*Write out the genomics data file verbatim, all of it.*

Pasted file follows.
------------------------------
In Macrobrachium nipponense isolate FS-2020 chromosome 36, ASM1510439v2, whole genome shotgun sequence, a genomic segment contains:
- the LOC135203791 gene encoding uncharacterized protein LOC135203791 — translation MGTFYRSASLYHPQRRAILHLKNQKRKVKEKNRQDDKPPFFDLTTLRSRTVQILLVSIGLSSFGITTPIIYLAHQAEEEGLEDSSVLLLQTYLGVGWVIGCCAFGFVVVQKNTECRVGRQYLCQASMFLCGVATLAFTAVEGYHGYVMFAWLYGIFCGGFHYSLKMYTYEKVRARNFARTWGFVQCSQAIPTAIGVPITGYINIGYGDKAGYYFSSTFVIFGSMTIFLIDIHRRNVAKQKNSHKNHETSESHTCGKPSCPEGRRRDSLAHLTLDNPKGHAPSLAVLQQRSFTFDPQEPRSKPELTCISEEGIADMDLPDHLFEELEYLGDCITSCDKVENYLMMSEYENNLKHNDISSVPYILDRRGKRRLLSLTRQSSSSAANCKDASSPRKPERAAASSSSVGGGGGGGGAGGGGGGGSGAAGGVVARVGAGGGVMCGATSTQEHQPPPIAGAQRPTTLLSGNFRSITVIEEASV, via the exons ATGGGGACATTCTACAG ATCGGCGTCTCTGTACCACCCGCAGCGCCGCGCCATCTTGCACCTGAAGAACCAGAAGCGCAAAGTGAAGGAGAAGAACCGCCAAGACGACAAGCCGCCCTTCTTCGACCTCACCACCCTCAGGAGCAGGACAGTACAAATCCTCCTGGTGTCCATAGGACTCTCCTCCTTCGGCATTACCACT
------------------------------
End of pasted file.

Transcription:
In Macrobrachium nipponense isolate FS-2020 chromosome 36, ASM1510439v2, whole genome shotgun sequence, a genomic segment contains:
- the LOC135203791 gene encoding uncharacterized protein LOC135203791 — translation MGTFYRSASLYHPQRRAILHLKNQKRKVKEKNRQDDKPPFFDLTTLRSRTVQILLVSIGLSSFGITTPIIYLAHQAEEEGLEDSSVLLLQTYLGVGWVIGCCAFGFVVVQKNTECRVGRQYLCQASMFLCGVATLAFTAVEGYHGYVMFAWLYGIFCGGFHYSLKMYTYEKVRARNFARTWGFVQCSQAIPTAIGVPITGYINIGYGDKAGYYFSSTFVIFGSMTIFLIDIHRRNVAKQKNSHKNHETSESHTCGKPSCPEGRRRDSLAHLTLDNPKGHAPSLAVLQQRSFTFDPQEPRSKPELTCISEEGIADMDLPDHLFEELEYLGDCITSCDKVENYLMMSEYENNLKHNDISSVPYILDRRGKRRLLSLTRQSSSSAANCKDASSPRKPERAAASSSSVGGGGGGGGAGGGGGGGSGAAGGVVARVGAGGGVMCGATSTQEHQPPPIAGAQRPTTLLSGNFRSITVIEEASV, via the exons ATGGGGACATTCTACAG ATCGGCGTCTCTGTACCACCCGCAGCGCCGCGCCATCTTGCACCTGAAGAACCAGAAGCGCAAAGTGAAGGAGAAGAACCGCCAAGACGACAAGCCGCCCTTCTTCGACCTCACCACCCTCAGGAGCAGGACAGTACAAATCCTCCTGGTGTCCATAGGACTCTCCTCCTTCGGCATTACCACT